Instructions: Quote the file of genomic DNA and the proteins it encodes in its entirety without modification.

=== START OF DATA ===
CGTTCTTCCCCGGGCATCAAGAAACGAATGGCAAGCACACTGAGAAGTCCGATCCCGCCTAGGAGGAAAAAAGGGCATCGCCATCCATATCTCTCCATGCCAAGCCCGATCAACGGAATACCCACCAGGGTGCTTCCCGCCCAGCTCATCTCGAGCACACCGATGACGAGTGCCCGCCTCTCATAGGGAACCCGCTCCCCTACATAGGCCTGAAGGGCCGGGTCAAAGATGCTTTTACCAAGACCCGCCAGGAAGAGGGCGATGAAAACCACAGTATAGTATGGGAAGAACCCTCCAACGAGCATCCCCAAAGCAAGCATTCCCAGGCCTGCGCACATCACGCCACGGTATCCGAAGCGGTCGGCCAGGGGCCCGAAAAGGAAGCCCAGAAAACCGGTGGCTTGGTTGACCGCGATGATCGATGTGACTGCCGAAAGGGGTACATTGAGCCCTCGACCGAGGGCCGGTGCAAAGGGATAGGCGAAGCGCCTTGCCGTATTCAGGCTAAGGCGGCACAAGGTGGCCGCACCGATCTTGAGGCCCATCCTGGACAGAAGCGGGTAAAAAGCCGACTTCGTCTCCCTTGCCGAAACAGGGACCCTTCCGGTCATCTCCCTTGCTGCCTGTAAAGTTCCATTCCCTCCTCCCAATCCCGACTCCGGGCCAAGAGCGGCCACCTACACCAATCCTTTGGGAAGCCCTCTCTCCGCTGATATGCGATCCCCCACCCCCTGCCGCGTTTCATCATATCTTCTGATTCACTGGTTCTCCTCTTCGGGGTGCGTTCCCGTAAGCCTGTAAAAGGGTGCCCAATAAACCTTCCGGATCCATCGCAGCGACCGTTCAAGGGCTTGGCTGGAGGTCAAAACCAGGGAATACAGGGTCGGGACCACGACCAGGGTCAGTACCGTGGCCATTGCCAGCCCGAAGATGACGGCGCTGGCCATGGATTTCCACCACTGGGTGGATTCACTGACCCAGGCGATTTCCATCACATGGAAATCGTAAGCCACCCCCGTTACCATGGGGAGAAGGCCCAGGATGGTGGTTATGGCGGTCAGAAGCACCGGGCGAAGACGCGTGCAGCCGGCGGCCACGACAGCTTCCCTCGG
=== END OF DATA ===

CGTTCTTCCCCGGGCATCAAGAAACGAATGGCAAGCACACTGAGAAGTCCGATCCCGCCTAGGAGGAAAAAAGGGCATCGCCATCCATATCTCTCCATGCCAAGCCCGATCAACGGAATACCCACCAGGGTGCTTCCCGCCCAGCTCATCTCGAGCACACCGATGACGAGTGCCCGCCTCTCATAGGGAACCCGCTCCCCTACATAGGCCTGAAGGGCCGGGTCAAAGATGCTTTTACCAAGACCCGCCAGGAAGAGGGCGATGAAAACCACAGTATAGTATGGGAAGAACCCTCCAACGAGCATCCCCAAAGCAAGCATTCCCAGGCCTGCGCACATCACGCCACGGTATCCGAAGCGGTCGGCCAGGGGCCCGAAAAGGAAGCCCAGAAAACCGGTGGCTTGGTTGACCGCGATGATCGATGTGACTGCCGAAAGGGGTACATTGAGCCCTCGACCGAGGGCCGGTGCAAAGGGATAGGCGAAGCGCCTTGCCGTATTCAGGCTAAGGCGGCACAAGGTGGCCGCACCGATCTTGAGGCCCATCCTGGACAGAAGCGGGTAAAAAGCCGACTTCGTCTCCCTTGCCGAAACAGGGACCCTTCCGGTCATCTCCCTTGCTGCCTGTAAAGTTCCATTCCCTCCTCCCAATCCCGACTCCGGGCCAAGAGCGGCCACCTACACCAATCCTTTGGGAAGCCCTCTCTCCGCTGATATGCGATCCCCCACCCCCTGCCGCGTTTCATCATATCTTCTGATTCACTGGTTCTCCTCTTCGGGGTGCGTTCCCGTAAGCCTGTAAAAGGGTGCCCAATAAACCTTCCGGATCCATCGCAGCGACCGTTCAAGGGCTTGGCTGGAGGTCAAAACCAGGGAATACAGGGTCGGGACCACGACCAGGGTCAGTACCGTGGCCATTGCCAGCCCGAAGATGACGGCGCTGGCCATGGATTTCCACCACTGGGTGGATTCACTGACCCAGGCGATTTCCATCACATGGAAATCGTAAGCCACCCCCGTTACCATGGGGAGAAGGCCCAGGATGGTGGTTATGGCGGTCAGAAGCACCGGGCGAAGACGCGTGCAGCCGGCGGCCACGACAGCTTCCCTCGG